I'm burned out. I am assigned to a certain unit and I have 13 residents to care from from 3-11:30 pm. There are 2 other CNA's on the unit; one has 14 residents and the other has 13 also. We can't work together because of the way the unit is laid out. If we are in one area, we can't see or hear about 30 other residents at all.

    Of my 13 residents, 8 wear alarms because they are fall risks. Only 4 are incontinent and total care which is easier than the others because the others are all mentally alert, more demanding, want to go to the potty more often, vie for more attention and a couple of them are alert enough to threaten to report you if you don't cater to their every whim and need.

    I'm too burnt out to switch to another unit of the home. I just don't want to deal with it any more.

    And alot of the burn out is the realization that try as I might to meet their every need - because I really love my ladies -I can't because I'm always going 90 miles an hour 40 hours a week and I am not exaggerating. The state regulations and rules frustrate me because they are beyond reason. The people who run things cut back on things like food quality and staffing which, to me, is indirect abuse and yet when we get our in-service meetings about abuse, of course it is all directed at what we nurses and aids may or may not do.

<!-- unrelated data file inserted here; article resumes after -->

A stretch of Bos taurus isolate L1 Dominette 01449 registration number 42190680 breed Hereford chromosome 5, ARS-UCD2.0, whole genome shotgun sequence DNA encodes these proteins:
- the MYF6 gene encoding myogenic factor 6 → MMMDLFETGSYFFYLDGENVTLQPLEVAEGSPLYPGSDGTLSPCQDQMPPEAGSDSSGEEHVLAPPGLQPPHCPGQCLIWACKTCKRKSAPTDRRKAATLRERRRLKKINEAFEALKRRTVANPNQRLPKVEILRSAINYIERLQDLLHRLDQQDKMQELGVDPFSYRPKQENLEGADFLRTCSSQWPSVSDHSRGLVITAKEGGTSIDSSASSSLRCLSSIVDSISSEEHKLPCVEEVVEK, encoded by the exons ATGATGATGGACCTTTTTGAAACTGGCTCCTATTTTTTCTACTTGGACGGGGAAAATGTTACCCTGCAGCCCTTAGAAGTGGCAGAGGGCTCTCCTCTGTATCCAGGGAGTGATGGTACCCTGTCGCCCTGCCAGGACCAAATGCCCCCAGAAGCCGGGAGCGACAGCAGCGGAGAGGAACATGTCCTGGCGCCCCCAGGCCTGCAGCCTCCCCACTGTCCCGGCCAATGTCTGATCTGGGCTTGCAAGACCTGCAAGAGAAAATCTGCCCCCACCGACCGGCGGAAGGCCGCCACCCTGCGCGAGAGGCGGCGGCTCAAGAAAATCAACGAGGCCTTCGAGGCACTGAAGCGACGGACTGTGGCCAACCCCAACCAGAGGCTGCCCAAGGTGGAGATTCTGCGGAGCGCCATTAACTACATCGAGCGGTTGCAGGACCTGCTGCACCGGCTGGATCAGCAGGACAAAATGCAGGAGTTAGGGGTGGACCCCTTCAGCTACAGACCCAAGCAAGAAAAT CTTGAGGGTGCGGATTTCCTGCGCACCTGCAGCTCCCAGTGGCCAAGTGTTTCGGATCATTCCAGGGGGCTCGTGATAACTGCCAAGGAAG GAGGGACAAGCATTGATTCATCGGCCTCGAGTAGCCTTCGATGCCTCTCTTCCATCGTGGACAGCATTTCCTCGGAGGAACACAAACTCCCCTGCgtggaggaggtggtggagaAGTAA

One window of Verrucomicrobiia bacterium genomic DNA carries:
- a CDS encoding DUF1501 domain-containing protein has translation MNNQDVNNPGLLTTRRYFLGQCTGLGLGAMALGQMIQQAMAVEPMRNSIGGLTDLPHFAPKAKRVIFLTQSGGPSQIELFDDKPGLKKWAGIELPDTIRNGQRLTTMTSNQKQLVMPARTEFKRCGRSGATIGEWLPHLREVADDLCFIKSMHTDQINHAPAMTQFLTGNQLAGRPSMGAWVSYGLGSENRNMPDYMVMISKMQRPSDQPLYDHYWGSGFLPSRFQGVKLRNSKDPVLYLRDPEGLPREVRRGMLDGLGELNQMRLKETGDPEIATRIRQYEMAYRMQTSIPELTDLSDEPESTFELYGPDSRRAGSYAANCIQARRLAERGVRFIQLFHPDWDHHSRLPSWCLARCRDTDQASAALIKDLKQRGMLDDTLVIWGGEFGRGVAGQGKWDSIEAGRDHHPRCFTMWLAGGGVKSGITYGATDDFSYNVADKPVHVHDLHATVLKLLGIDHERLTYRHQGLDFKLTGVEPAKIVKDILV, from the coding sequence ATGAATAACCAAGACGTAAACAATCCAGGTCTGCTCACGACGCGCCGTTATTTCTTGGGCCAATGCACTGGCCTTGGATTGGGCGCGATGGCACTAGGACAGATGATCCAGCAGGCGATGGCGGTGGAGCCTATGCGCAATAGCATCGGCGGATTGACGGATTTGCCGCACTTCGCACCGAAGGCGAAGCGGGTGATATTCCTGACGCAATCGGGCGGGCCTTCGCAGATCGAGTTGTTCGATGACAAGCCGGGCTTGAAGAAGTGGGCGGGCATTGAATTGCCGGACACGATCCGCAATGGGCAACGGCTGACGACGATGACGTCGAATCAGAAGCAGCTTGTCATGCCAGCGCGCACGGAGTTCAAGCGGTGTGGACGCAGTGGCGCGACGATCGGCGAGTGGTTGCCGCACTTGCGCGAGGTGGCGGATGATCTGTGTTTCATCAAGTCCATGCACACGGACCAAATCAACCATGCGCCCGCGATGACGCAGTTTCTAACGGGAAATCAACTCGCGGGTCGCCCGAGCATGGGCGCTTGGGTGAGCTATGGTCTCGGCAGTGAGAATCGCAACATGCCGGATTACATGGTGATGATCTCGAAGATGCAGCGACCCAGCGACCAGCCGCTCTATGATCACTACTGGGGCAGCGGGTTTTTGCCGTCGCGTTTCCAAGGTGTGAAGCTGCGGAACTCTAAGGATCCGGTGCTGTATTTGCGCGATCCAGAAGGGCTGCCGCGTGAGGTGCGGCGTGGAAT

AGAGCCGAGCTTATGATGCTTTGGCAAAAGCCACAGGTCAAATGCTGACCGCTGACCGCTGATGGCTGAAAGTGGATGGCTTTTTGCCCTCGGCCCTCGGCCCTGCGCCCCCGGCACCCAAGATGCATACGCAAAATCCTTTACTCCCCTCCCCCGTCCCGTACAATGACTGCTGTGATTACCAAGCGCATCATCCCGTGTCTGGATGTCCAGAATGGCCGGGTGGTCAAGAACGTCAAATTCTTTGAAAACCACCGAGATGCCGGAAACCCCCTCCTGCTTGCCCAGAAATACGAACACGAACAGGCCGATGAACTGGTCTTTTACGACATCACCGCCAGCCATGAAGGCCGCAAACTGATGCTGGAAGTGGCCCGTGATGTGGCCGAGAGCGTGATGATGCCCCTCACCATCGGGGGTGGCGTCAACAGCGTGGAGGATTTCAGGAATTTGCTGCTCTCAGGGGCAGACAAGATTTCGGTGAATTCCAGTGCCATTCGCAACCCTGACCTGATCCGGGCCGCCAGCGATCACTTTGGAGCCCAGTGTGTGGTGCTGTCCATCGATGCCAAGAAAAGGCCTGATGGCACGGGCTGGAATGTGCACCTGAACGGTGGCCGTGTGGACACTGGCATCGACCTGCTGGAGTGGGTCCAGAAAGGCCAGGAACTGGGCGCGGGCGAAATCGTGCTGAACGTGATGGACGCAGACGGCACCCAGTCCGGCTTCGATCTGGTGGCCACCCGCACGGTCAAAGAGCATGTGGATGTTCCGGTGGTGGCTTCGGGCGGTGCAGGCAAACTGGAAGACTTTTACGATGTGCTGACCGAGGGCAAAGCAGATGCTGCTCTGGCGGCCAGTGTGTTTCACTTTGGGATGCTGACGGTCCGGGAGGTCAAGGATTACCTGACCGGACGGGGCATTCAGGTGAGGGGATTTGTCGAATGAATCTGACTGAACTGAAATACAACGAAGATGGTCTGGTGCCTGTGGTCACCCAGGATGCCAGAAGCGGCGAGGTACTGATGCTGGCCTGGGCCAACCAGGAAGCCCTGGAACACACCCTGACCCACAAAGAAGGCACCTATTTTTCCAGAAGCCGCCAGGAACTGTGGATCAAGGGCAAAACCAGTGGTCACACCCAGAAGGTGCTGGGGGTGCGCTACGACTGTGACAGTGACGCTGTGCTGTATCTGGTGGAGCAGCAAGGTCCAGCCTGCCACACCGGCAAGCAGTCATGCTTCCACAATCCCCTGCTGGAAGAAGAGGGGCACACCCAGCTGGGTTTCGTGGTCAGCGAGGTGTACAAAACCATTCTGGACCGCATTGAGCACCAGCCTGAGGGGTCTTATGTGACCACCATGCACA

I am not a person who is easily angered or tempermental. But I find myself getting short-tempered more often now and I better stop before I end up abusing someone. These poor souls don't deserve that and they don't deserve the abuse of poor staffing, food that isn't even as decent as criminals in jail get, second hand beds, rules from state that now are complaining that our nurses should have all 4:00 meds passed out to 40 residents in an hour, and other stuff that administration causes.

    I am so drained that I can only function at a bare minimum at home. Putting dishes in the dishwasher is like climbing Mt. Everast. I don't want to deal with the phone ringing or socializing because I have nothing to give anyone else.